The issue of conflict has come up a few times at Question Time in the Dáil Chamber. As the Minister explained, rates revenue from Dublin Airport is approximately 15% of Fingal County Council's total rates income, but when all of the council's income is considered, the figure is about 8%. It is not an insignificant amount, but at the same time the council has many other sources of income, including local property tax from residents. We were very careful to examine the issue of conflict, but we are clear that given the way local authorities work, they often need to issue planning permission for commercial or residential properties and make decisions on zoning and planning, all of which give rise in due course to an income stream. Therefore, they have existing systems to ensure there are no undue influences or conflicts in that regard. We are confident in building on this.
The Department is appointing the chief executive or his agent as the deciding person. I can understand that if I had professional knowledge of all of these issues, I would have to be an expert. Therefore, I presume the chief executive would have to be advised by an expert. Could he ignore that advice in the context of this legislation or would he be bound by it? If somebody were to make a recommendation, how could he overrule it if he were not an expert in the area? What factors would he take into account?
I call Senator Frank Feighan who will be followed by Deputy Robert Troy. People should feel free to come in and out.
Mr. Gallagher talked about a bespoke noise regulation. It is encouraging that Fingal County Council has the expertise and competence for it. What other options did the Department consider? Were there other options? I understand that in areas throughout Europe local authorities have also been used. Were other options open to the Department, other than using Fingal County Council?
I come back to what Mr. Gallagher said about how we compared with other European cities. How exactly have the other European countries transposed the directive into their national legislation? What competent bodies have been put in place for this purpose? Mr. Gallagher cited as examples countries that used their respective Department of transport as a competent authority. He has said they are more capable of doing it as the competent authority because their Department of transport is responsible for aviation. He has pointed out that in this country that responsibility lies with the Irish Aviation Authority. However, one of the reasons the authority was deemed not to be suitable to be the competent authority was a perceived conflict interest. If it is acceptable in another country, what was the problem here?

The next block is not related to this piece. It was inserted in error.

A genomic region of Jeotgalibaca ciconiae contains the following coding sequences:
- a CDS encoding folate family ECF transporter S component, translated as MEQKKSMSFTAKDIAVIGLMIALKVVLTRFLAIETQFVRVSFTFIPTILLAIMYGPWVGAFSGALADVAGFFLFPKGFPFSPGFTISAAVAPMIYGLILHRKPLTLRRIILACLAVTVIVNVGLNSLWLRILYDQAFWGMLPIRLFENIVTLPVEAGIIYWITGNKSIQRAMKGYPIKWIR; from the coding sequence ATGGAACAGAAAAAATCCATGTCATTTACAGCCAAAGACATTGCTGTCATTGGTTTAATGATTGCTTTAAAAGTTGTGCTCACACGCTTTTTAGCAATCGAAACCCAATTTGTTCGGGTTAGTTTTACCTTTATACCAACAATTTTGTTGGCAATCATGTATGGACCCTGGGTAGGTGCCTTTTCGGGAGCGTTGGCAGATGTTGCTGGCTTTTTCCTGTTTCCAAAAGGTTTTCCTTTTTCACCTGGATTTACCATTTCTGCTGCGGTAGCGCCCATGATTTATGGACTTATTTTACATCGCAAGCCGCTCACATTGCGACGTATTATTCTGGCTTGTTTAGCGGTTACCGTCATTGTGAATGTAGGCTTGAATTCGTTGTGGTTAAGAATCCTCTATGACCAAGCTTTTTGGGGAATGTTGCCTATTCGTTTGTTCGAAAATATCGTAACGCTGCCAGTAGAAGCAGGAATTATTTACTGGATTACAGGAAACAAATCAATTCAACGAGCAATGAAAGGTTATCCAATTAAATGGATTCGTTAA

Head 3 states the provision designates the competent authority for the purposes of regulation and aligns the functions already undertaken by Fingal County Council under the environmental noise directive with the functions of the competent authority. Is it referring to the 2002 directive? What is the difference between that directive and Regulation No. 598/2014?
Mr. Ronan Gallagher:
In response to Senator Frank Feighan, I would not like to characterise Fingal County Council as having full resources and expertise. It has made it quite clear that it will need to acquire some expertise. The benefit of the council in general is having institutional knowledge of how to run many of the processes that will be required to be run in putting Regulation No. 598/2014 out for public consultation, including the submission of data and that kind of thing. It does considerable work in meeting existing noise level requirements, a matter to which I will return.